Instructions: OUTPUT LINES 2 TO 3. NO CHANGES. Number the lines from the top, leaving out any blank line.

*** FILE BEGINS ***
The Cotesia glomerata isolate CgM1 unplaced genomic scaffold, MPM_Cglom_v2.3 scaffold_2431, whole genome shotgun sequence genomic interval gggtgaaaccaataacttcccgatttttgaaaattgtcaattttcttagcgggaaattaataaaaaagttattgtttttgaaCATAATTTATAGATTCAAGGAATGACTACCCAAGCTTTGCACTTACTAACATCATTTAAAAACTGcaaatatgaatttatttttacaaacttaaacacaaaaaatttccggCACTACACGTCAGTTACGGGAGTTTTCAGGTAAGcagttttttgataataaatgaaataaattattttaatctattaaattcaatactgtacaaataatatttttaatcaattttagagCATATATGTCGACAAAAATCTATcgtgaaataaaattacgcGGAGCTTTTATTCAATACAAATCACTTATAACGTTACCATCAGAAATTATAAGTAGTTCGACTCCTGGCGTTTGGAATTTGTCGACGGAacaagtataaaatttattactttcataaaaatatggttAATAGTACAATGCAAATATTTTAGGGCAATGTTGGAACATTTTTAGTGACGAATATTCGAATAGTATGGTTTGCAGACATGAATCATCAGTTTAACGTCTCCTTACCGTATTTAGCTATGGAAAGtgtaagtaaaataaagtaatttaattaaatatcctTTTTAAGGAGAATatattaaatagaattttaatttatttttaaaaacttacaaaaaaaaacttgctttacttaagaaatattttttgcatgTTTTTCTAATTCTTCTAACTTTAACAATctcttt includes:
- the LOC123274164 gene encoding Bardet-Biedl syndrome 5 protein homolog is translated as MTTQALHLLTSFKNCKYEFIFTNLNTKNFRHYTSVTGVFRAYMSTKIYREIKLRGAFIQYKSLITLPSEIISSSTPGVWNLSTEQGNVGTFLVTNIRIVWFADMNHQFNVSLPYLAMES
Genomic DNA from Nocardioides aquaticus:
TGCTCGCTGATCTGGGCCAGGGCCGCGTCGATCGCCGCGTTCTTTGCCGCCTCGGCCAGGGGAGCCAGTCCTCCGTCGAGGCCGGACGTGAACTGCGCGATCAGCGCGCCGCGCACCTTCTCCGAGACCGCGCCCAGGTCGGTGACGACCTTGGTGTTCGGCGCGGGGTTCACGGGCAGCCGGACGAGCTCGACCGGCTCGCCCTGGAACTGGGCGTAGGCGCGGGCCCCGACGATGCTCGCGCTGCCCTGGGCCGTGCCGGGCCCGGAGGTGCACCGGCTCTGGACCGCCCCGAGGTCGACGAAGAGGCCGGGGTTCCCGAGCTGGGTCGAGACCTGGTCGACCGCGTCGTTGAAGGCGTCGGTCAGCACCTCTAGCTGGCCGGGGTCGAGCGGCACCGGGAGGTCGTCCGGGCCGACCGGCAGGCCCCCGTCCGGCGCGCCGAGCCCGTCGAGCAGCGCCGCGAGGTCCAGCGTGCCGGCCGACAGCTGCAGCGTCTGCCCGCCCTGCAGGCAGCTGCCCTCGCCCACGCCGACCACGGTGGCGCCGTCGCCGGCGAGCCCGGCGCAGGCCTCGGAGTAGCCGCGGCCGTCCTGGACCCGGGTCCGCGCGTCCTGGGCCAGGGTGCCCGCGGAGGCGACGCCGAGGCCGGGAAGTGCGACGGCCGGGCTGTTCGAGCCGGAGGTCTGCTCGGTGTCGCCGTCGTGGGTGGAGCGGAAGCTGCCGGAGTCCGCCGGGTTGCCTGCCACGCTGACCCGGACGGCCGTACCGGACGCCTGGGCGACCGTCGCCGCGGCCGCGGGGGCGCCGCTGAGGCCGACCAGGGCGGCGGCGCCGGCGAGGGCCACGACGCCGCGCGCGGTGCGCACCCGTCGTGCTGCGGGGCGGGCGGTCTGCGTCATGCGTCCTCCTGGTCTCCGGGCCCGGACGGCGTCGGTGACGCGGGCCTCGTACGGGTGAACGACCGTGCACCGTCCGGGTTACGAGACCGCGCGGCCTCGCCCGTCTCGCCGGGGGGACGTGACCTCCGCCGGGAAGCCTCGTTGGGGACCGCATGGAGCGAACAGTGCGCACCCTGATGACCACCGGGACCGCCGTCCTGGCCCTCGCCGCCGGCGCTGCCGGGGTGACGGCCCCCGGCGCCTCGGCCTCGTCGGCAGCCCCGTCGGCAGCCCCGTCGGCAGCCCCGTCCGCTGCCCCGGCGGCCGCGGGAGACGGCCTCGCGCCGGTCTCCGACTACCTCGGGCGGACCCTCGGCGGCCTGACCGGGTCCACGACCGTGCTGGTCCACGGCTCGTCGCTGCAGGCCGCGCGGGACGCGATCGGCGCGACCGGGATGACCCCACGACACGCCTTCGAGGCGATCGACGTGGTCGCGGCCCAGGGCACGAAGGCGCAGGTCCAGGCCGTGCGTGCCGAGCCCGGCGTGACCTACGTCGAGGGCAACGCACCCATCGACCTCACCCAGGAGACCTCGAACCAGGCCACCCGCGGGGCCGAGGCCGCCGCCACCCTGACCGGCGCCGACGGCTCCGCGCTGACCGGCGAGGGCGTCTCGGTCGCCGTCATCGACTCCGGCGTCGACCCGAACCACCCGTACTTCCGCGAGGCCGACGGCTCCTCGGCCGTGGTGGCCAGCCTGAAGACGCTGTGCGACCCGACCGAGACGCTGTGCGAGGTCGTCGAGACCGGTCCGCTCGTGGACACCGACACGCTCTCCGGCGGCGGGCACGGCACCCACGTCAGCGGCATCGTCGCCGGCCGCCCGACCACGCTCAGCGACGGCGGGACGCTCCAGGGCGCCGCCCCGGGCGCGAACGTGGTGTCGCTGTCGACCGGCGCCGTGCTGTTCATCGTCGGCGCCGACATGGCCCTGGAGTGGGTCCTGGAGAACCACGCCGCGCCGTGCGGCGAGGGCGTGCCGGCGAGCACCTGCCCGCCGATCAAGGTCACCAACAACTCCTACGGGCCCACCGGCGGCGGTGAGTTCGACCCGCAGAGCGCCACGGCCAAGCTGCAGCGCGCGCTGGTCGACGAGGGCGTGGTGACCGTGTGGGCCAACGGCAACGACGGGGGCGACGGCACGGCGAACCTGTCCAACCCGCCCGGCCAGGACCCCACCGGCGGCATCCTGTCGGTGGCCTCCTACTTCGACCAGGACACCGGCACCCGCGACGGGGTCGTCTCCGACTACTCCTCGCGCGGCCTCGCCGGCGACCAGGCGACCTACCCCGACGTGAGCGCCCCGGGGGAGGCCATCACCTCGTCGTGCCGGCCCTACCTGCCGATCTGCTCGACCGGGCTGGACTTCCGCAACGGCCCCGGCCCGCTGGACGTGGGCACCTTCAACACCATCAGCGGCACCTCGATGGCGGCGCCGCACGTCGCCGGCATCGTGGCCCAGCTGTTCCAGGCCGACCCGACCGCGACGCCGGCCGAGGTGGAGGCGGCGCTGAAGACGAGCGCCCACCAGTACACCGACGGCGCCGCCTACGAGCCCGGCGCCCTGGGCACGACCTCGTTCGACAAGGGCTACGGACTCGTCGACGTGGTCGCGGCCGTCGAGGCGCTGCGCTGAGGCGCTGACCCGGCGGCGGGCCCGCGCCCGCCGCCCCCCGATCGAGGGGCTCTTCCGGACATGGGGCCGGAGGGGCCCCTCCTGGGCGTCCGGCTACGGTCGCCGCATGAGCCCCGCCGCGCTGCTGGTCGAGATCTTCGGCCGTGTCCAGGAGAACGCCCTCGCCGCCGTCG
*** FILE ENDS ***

- the LOC123274164 gene encoding Bardet-Biedl syndrome 5 protein homolog is translated as MTTQALHLLTSFKNCKYEFIFTNLNTKNFRHYTSVTGVFRAYMSTKIYREIKLRGAFIQYKSLITLPSEIISSSTPGVWNLSTEQGNVGTFLVTNIRIVWFADMNHQFNVSLPYLAMES
Genomic DNA from Nocardioides aquaticus: